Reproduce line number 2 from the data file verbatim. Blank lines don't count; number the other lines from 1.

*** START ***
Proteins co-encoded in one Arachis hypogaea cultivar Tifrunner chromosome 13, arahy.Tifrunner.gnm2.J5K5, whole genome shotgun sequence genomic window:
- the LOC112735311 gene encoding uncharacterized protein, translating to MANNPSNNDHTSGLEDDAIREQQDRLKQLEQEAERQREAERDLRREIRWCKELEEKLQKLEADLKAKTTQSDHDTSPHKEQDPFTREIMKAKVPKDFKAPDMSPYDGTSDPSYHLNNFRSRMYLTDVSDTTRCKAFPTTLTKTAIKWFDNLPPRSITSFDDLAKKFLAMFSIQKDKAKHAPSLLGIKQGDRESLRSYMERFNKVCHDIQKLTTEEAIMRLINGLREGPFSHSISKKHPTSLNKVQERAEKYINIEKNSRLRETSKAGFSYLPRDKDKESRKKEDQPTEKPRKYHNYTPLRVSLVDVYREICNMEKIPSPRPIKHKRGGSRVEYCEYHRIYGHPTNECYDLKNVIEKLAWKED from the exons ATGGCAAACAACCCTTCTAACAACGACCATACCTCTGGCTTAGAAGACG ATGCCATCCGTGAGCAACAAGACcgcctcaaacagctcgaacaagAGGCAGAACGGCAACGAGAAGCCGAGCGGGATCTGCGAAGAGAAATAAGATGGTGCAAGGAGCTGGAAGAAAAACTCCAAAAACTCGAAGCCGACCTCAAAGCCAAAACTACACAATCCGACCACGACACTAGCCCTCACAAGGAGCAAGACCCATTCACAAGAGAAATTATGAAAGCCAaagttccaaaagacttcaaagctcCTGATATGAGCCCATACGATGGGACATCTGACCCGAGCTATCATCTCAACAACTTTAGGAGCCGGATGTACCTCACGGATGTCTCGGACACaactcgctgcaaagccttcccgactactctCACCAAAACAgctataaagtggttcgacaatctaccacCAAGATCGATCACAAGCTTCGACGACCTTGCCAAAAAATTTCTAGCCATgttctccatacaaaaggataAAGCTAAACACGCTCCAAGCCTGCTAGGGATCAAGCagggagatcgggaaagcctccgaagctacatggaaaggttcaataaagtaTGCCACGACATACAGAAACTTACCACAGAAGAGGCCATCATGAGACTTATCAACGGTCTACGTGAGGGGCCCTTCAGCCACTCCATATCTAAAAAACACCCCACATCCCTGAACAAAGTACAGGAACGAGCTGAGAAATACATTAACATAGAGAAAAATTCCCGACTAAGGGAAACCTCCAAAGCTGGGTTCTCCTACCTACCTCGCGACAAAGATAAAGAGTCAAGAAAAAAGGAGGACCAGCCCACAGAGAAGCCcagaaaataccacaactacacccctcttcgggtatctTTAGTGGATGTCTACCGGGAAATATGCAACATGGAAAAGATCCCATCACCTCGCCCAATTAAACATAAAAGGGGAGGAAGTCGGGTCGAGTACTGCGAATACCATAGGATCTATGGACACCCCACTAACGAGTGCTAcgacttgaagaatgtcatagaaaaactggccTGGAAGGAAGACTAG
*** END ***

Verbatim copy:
- the LOC112735311 gene encoding uncharacterized protein, translating to MANNPSNNDHTSGLEDDAIREQQDRLKQLEQEAERQREAERDLRREIRWCKELEEKLQKLEADLKAKTTQSDHDTSPHKEQDPFTREIMKAKVPKDFKAPDMSPYDGTSDPSYHLNNFRSRMYLTDVSDTTRCKAFPTTLTKTAIKWFDNLPPRSITSFDDLAKKFLAMFSIQKDKAKHAPSLLGIKQGDRESLRSYMERFNKVCHDIQKLTTEEAIMRLINGLREGPFSHSISKKHPTSLNKVQERAEKYINIEKNSRLRETSKAGFSYLPRDKDKESRKKEDQPTEKPRKYHNYTPLRVSLVDVYREICNMEKIPSPRPIKHKRGGSRVEYCEYHRIYGHPTNECYDLKNVIEKLAWKED from the exons ATGGCAAACAACCCTTCTAACAACGACCATACCTCTGGCTTAGAAGACG ATGCCATCCGTGAGCAACAAGACcgcctcaaacagctcgaacaagAGGCAGAACGGCAACGAGAAGCCGAGCGGGATCTGCGAAGAGAAATAAGATGGTGCAAGGAGCTGGAAGAAAAACTCCAAAAACTCGAAGCCGACCTCAAAGCCAAAACTACACAATCCGACCACGACACTAGCCCTCACAAGGAGCAAGACCCATTCACAAGAGAAATTATGAAAGCCAaagttccaaaagacttcaaagctcCTGATATGAGCCCATACGATGGGACATCTGACCCGAGCTATCATCTCAACAACTTTAGGAGCCGGATGTACCTCACGGATGTCTCGGACACaactcgctgcaaagccttcccgactactctCACCAAAACAgctataaagtggttcgacaatctaccacCAAGATCGATCACAAGCTTCGACGACCTTGCCAAAAAATTTCTAGCCATgttctccatacaaaaggataAAGCTAAACACGCTCCAAGCCTGCTAGGGATCAAGCagggagatcgggaaagcctccgaagctacatggaaaggttcaataaagtaTGCCACGACATACAGAAACTTACCACAGAAGAGGCCATCATGAGACTTATCAACGGTCTACGTGAGGGGCCCTTCAGCCACTCCATATCTAAAAAACACCCCACATCCCTGAACAAAGTACAGGAACGAGCTGAGAAATACATTAACATAGAGAAAAATTCCCGACTAAGGGAAACCTCCAAAGCTGGGTTCTCCTACCTACCTCGCGACAAAGATAAAGAGTCAAGAAAAAAGGAGGACCAGCCCACAGAGAAGCCcagaaaataccacaactacacccctcttcgggtatctTTAGTGGATGTCTACCGGGAAATATGCAACATGGAAAAGATCCCATCACCTCGCCCAATTAAACATAAAAGGGGAGGAAGTCGGGTCGAGTACTGCGAATACCATAGGATCTATGGACACCCCACTAACGAGTGCTAcgacttgaagaatgtcatagaaaaactggccTGGAAGGAAGACTAG